Poetry

September 28, 2017 Poetry , POETRY / FICTION

Snapwire/Pexels photo

 

By

Eaton Jackson

 

 

 

Your Flag

 

 

I now call it your flag, ‘cause it’s not mine

it has stood silent all these years of me being hung high

public whopping for being this maligned hue

your flag has said nothing

merely fluttering in the breeze silent

on this hot humid day when anger wants to do something about anger

when hate also wants to do something about hate

observing all my injustice this other deity in the sky

this colorless one that you are so good-christian about

 

how I refuse to show respect for the flag and as a consequence

the justifiable reasons to put the noose around my neck

your flag you got it stuck right beside your rocking chair

on the porch of your homestead, your shotgun leaning against it

watching for me, who like a deer has to cross

the footpath parallel to your white picket fence

and your flag like a malicious child tells you that I blinked my eye

that I twitched my eyelids, that one of my fingers kept tapping against my

thigh with impatience for the one minute’s silence

that I was itching to sit and hate you with saber-like stares,

 

the fact which you said isn’t a fact

that my papa came back from overseas fighting for this flag

that I came back from fighting overseas too

no purple heart veteran but

to still be kicked in the butt for being an upper case N

or a lower case n

and your flag continues whispering in your ear

that my arthritic fingers tapping impatiently

is dangerous.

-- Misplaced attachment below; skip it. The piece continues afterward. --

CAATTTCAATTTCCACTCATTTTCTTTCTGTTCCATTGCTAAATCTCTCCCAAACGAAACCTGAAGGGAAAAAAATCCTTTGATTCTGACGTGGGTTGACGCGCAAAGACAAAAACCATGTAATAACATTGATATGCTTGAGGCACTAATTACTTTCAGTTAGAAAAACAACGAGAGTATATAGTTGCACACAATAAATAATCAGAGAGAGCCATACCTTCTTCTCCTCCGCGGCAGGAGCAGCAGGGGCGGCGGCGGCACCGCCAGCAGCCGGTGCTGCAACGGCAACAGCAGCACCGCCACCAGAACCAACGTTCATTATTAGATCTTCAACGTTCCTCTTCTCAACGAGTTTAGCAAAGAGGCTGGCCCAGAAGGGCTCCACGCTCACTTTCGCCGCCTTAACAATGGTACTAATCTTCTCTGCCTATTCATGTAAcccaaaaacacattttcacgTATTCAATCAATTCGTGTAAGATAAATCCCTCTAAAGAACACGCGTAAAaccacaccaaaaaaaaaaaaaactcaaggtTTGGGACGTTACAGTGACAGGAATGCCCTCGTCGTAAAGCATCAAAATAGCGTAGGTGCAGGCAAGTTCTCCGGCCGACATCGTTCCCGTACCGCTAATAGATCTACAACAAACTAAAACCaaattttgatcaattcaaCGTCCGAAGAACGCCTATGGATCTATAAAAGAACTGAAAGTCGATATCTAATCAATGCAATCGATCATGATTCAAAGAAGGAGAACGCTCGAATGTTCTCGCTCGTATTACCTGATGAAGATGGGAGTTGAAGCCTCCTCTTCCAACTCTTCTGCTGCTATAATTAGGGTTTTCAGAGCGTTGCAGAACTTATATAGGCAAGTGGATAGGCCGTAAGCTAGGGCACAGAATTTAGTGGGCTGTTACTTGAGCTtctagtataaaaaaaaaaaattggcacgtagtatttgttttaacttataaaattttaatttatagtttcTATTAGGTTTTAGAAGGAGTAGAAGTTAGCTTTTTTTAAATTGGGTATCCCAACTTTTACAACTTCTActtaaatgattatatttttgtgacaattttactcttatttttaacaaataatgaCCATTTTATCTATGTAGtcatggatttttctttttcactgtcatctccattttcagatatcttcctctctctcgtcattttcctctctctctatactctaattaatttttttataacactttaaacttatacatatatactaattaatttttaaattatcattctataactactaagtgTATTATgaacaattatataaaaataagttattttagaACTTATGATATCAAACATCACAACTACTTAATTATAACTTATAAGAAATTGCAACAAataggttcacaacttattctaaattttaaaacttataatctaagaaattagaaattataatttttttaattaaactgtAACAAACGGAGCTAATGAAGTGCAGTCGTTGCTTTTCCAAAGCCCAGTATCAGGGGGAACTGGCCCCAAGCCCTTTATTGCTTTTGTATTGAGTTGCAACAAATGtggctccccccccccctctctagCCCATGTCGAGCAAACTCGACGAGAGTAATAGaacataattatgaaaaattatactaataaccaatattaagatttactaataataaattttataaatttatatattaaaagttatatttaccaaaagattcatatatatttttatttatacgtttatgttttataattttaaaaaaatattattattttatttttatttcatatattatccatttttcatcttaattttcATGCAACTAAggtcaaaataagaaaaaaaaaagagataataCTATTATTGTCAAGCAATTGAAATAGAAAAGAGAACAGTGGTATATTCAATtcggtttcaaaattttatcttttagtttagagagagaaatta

5 Cent Cookies

 

 

The barter is made by women stooping in the dust bowl

butter and salt poured is added to the mix.

Slender, vein-riddled hands like automated arms

stir the mud into a barter that can be wiped from

baking bowl with a finger,

and the finger sucked like kids when

their moms are baking.

The barter is now a thick slurry overarching

for more space to spread its dirt-cookie self.

But the women shan’t have none of this,

levees of more dust is mounted around diverting

any thought of a rivulet of sewage encroaching.

Spoon full drops in one cookie-mold then the next then the next.

Cite’ Soleil’s sun is low-tech oven.

Crispy crust. The kid’s faces

an expression of any chocolate-chipped-cookies eating kid’s.

If poverty is high crime

5 cent-cookies-eating Haitians kids are absolved of this crime.

 

The women when the kids are hungry.

Mothers when kids are hungry.

 

   

The small island nation of Haiti relies heavily on food imports, but with prices soaring, some Haitians are resorting to eating mud.

The cookies – made of dirt, butter and salt – hold little nutritional value, but manage to keep Haiti’s poor alive.

 

 

 

 

eaton-jackson

Eaton Jackson

My name is Eaton Jackson and I am a Jamaican, aspiring writer, living in the United States for the past four years. I have been writing from my teenage years. Over the years I have been published in various Jamaican publications. I have also been published in a few USA publications (Shot Glass, NewsVerse, Creative Unleashed, River Poets Journal). Despite the sense sometimes of a despairing sense of anonymity, writing on a blank piece of paper remains an instinctive reaction. So, the dream persists – to one day become a successful, published writer.

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